New Census Data Reveals 1 In 12 Australians Have Been Diagnosed With Some Form Of Mental Illness
Over two million Australians have been diagnosed with at least one mental illness, according to the census.
Roughly one in 12 Australians has been diagnosed with a mental illness, according to findings from the latest census.
According to data released by the Australian Bureau of Statistics on Tuesday, more than 8 million Australians suffer from long-term health conditions, with 2.2 million of those suffering from a mental illness, specifically.
The 2021 census was the first time we’ve collected information on diagnosed medical conditions, with Australians asked to disclose whether they had nine different conditions including: arthritis, diabetes, heart attack, asthma, lung or kidney disease, stroke, cancer and mental health.
Mental health conditions were the most common answer, followed by arthritis (2.1 million) and asthma (2.06 million). However, it must be stressed that mental illnesses are not a one-size-fits-all diagnosis, so an all-encompassing answer probably isn’t the best way to vibe check the population.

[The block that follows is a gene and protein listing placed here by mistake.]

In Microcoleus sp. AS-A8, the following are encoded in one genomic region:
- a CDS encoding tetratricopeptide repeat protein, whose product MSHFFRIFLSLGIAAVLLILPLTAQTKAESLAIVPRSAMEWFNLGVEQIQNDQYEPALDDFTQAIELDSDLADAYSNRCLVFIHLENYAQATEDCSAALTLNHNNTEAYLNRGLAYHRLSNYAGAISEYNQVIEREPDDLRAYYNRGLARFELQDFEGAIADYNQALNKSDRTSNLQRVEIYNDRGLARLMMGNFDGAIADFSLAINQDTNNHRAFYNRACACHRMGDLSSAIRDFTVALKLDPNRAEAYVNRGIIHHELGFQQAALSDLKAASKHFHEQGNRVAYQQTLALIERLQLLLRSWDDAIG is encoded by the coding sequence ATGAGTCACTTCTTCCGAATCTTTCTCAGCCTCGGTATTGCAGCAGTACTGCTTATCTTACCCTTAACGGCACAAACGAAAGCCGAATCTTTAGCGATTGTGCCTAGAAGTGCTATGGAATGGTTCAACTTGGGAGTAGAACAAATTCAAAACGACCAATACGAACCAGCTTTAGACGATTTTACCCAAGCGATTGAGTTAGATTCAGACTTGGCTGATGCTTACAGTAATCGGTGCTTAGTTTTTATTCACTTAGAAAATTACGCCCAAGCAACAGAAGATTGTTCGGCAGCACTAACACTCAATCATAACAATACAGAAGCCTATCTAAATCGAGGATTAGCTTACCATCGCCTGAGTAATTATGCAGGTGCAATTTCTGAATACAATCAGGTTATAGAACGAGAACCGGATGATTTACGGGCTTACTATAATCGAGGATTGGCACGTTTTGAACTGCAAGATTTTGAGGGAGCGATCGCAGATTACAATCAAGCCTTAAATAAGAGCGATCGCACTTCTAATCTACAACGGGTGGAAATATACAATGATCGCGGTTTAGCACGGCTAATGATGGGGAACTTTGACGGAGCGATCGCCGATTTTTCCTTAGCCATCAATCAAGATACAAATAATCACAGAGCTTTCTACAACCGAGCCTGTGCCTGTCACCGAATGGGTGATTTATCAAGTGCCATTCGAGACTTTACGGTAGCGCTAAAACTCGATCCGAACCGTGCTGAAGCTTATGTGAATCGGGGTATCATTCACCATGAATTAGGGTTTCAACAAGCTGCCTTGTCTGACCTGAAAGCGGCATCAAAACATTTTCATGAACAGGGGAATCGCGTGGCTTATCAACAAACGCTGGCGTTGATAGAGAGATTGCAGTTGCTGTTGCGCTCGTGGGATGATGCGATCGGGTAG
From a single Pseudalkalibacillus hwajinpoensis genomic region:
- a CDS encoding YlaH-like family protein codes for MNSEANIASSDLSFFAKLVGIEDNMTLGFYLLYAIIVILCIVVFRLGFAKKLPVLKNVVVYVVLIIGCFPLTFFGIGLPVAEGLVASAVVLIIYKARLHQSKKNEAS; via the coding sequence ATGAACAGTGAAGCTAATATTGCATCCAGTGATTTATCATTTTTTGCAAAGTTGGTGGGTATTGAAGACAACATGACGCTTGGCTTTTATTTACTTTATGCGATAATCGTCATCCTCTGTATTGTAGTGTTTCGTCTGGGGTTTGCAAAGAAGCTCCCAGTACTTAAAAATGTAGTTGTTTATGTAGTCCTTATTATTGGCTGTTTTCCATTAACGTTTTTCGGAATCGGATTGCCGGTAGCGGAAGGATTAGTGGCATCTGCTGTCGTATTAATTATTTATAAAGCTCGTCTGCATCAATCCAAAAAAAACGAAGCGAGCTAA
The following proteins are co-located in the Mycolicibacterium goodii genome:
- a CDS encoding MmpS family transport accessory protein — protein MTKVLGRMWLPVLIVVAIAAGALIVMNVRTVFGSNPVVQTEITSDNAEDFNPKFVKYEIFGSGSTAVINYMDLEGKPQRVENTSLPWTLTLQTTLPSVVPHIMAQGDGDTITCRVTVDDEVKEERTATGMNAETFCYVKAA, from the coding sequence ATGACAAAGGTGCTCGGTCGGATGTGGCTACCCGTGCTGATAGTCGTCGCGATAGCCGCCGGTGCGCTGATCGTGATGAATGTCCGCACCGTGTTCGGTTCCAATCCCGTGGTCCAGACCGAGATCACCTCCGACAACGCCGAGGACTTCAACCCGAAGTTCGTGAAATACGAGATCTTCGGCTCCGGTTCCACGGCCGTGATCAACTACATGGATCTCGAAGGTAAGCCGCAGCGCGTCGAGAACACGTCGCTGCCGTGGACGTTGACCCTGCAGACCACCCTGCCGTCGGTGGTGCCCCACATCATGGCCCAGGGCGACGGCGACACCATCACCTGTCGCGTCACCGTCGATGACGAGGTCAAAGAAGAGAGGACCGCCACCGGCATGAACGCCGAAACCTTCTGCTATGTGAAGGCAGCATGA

The figure aligns with data we already had, which showed that calls for mental health resources reached an all-time high last year amid the COVID pandemic and subsequent lockdowns.
ABS statistician Dr David Gruen said the census’ findings on long-term health conditions will be pivotal in informing policy and funding regarding care.
“For the first time, we have data on long-term health conditions across the whole population,” said Gruen.
“This is critical data to inform planning and service delivery decisions about how treatment and care is provided for all Australians.”
Jayashri Kulkarni, a professor of psychiatry at Alfred Health and Monash University told the SMH that situational factors like relationship breakdowns and lockdowns impacted mental health.
“The depression and anxiety disorders in particular seem to have really escalated lately,” she said.
“There are a lot of relationship breakdowns and life-changing issues happening. It is a slightly different ilk to what we were seeing during lockdowns, when many people were presenting with a real sense of panic and symptoms of post-traumatic stress disorder.”
As is to be expected, the amount of people suffering from long-term health conditions increased with age, with 62.9 percent of people over 65 reporting at least one condition, while only one in five people aged 15-35 reported one.